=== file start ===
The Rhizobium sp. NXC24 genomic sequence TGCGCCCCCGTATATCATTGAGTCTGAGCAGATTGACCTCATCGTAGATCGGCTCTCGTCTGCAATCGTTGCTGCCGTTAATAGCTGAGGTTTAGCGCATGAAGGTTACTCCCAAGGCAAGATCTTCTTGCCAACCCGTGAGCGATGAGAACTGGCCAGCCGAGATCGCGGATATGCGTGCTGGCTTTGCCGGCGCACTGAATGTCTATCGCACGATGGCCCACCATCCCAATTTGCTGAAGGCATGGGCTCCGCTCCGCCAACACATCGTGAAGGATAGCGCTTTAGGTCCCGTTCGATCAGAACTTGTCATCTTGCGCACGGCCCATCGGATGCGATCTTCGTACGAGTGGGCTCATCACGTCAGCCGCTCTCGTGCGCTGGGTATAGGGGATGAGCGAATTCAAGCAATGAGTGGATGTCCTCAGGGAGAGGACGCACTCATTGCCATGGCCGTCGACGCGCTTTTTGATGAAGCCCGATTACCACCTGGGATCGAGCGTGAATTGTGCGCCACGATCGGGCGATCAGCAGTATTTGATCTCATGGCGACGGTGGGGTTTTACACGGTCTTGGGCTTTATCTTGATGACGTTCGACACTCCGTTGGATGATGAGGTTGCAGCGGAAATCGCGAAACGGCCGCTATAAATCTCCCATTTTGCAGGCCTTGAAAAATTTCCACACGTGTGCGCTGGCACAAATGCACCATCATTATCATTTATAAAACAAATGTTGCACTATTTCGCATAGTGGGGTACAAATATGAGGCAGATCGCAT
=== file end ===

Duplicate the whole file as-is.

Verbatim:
The Rhizobium sp. NXC24 genomic sequence TGCGCCCCCGTATATCATTGAGTCTGAGCAGATTGACCTCATCGTAGATCGGCTCTCGTCTGCAATCGTTGCTGCCGTTAATAGCTGAGGTTTAGCGCATGAAGGTTACTCCCAAGGCAAGATCTTCTTGCCAACCCGTGAGCGATGAGAACTGGCCAGCCGAGATCGCGGATATGCGTGCTGGCTTTGCCGGCGCACTGAATGTCTATCGCACGATGGCCCACCATCCCAATTTGCTGAAGGCATGGGCTCCGCTCCGCCAACACATCGTGAAGGATAGCGCTTTAGGTCCCGTTCGATCAGAACTTGTCATCTTGCGCACGGCCCATCGGATGCGATCTTCGTACGAGTGGGCTCATCACGTCAGCCGCTCTCGTGCGCTGGGTATAGGGGATGAGCGAATTCAAGCAATGAGTGGATGTCCTCAGGGAGAGGACGCACTCATTGCCATGGCCGTCGACGCGCTTTTTGATGAAGCCCGATTACCACCTGGGATCGAGCGTGAATTGTGCGCCACGATCGGGCGATCAGCAGTATTTGATCTCATGGCGACGGTGGGGTTTTACACGGTCTTGGGCTTTATCTTGATGACGTTCGACACTCCGTTGGATGATGAGGTTGCAGCGGAAATCGCGAAACGGCCGCTATAAATCTCCCATTTTGCAGGCCTTGAAAAATTTCCACACGTGTGCGCTGGCACAAATGCACCATCATTATCATTTATAAAACAAATGTTGCACTATTTCGCATAGTGGGGTACAAATATGAGGCAGATCGCAT